The 12th-ranked UCLA Bruins (6-1, 3-1 Pac-12) are still in the mix for the Pac-12 championship game despite last week’s 45-30 loss at Oregon.

But it has to make sure the disappointment of that loss — what was UCLA’s first of the year — doesn’t bleed into the team’s play on Saturday against Stanford.

“You play 12 games, you only get 12 opportunities, and you can’t let one game equal two games,” he said. “What I mean by that is if you get beat once, you can’t let that team beat you again. I think sometimes your attitude is feeling sorry for yourself, but we don’t get that around here.”

Stanford (3-4, 1-4 Pac-12) comes to town winners of back-to-back games after dropping 11 straight against FBS competition. Last week’s 15-14 win over Arizona State provided some momentum for the Cardinal, but it also featured the first time since 1980 that Stanford won a football game without scoring a single touchdown.

Extend it back to Stanford’s win over Notre Dame, and you have two victories that have also featured seven straight quarters without an offensive touchdown.

The defense has found some footing after several weeks as a turnstile. But against UCLA, Stanford won’t be able to get away with sluggishness on offense.

UCLA ranks 13th nationally in scoring offense, averaging 39.9 points a game. Last week’s 15-point loss to Oregon was a bit misleading in the sense that UCLA’s offense wasn’t really slowed either. Chalk the two-score margin up to the Ducks’ gameplan and successful onside kick in the second quarter. The Bruins scored points on six of their seven drives.

Expect a ton of Stanford quarterback Tanner McKee. Stanford has lost each of its top two running backs — EJ Smith earlier, and Casey Filkins this past week — to season-ending injuries. Leading receiver Michael Wilson is not expected to play either.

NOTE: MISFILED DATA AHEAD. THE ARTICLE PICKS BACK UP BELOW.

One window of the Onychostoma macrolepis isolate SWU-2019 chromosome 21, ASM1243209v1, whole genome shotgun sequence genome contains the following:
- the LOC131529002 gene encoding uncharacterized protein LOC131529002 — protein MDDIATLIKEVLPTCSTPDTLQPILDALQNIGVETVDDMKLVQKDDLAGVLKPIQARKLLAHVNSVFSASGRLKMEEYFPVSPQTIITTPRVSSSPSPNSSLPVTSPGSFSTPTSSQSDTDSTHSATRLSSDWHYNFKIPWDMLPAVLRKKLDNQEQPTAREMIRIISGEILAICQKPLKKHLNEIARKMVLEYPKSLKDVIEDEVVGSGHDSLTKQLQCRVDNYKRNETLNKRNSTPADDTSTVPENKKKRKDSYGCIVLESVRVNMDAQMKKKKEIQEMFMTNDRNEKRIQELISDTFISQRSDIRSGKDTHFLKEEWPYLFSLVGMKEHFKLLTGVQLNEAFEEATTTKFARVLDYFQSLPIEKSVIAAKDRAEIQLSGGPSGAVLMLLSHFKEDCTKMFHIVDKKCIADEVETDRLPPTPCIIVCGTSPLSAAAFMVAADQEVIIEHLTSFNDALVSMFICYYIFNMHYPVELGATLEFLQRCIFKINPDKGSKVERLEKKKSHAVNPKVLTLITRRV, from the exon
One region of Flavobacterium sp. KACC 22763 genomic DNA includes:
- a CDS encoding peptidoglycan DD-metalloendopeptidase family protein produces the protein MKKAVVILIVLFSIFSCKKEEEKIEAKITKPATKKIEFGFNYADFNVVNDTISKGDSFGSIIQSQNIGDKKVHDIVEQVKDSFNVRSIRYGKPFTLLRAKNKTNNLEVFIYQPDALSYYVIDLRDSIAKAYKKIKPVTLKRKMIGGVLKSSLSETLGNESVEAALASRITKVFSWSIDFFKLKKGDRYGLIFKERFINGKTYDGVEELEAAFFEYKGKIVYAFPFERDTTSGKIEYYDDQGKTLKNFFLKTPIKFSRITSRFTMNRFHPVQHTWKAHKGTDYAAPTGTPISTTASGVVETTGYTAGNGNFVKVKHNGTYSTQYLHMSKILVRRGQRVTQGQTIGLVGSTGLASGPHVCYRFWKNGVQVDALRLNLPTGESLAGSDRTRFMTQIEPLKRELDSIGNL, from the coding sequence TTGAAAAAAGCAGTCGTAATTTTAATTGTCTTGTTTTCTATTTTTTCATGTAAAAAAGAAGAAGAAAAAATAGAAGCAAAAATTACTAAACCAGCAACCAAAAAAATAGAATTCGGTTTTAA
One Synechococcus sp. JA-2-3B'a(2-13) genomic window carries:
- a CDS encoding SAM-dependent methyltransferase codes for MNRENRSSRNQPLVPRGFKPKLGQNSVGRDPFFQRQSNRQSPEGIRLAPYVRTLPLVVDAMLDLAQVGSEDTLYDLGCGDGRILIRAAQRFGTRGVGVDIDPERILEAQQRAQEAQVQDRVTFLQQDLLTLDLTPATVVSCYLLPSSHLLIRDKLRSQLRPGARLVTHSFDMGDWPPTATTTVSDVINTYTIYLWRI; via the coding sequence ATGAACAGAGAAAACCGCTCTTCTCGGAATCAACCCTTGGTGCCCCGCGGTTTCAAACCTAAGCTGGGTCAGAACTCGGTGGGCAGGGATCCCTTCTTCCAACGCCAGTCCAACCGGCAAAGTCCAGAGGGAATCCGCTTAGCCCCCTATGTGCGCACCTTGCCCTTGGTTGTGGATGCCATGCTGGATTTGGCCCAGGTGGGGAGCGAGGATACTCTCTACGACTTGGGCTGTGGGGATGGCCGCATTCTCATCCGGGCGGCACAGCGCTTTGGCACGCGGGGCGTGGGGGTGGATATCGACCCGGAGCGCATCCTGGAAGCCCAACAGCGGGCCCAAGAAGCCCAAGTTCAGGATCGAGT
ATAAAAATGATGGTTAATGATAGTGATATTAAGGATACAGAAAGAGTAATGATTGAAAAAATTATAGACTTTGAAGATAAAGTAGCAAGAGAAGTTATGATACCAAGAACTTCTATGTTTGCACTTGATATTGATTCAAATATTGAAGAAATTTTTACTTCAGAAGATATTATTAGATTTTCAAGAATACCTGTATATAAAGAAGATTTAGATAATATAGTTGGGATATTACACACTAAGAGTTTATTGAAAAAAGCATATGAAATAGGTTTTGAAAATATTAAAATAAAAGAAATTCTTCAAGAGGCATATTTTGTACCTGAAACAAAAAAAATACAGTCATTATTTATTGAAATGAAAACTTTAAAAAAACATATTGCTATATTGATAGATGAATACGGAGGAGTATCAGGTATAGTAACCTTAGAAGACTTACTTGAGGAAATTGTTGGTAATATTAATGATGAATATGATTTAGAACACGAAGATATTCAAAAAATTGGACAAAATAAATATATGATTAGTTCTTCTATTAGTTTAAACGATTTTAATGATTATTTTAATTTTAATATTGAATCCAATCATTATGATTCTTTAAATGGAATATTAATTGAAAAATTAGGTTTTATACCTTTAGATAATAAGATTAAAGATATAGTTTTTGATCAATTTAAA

Here’s everything you need to know for the game.

TV info and kickoff time

Kickoff time: 7:30 p.m. PT

TV Network: ESPN; fans can also watch the game live on WatchESPN with a cable or satellite provider login

Location: Rose Bowl Stadium, Pasadena

Betting odds

Line: UCLA -16.5

Total: 64.5

Moneyline: UCLA -720, Stanford +500

Via FanDuel

Expert predictions

ESPN’s FPI gives UCLA a 78% chance of beating Stanford.

Bill Connelly’s SP+ is calling for a 41-22 UCLA win.

Bruin Report Online’s David Woods picked UCLA to win 45-17:

UCLA should be able to treat Stanford more or less like Bowling Green or Colorado. Stanford isn’t quite as bad as either of those, but the Cardinal is not significantly better either. The Bruins also present matchup challenges for the Cardinal, with a dominant running back who should take advantage of this very bad run defense, and an edge rush that should be able to press the pocket and cause McKee some issues.

The Stanford Daily’s Pablo Noyola picked UCLA to win 38-20:

Stanford’s defense has turned the corner these past few weeks, but the X’s and O’s are not in the Cardinal’s favor. As we know, the Stanford defense has deficiencies, and UCLA is the sort of offense that really demands the defense be strong everywhere. Saturday could very well turn into a game of whack-a-mole, where the Cardinal sell out to stop one element of the Bruins’ offense only to be burned elsewhere. Add in the Cardinal’s recent inability to find the endzone on offense, and Stanford’s status as a three-score underdog at the Rose Bowl is warranted.

The Mercury News’ Jon Wilner picked UCLA to win and cover the spread:

How will the Bruins respond following a sound beating (at Oregon) in their biggest game in years? Letdowns are less likely when you possess a first-rate running game, and UCLA should have no trouble moving the ball against an improved-but-still-wobbly Cardinal defense. Stanford scored 31 points combined in its previous two games and somehow won both (Notre Dame and ASU). It will need more than that to stay within range of the Bruins deep into the fourth quarter.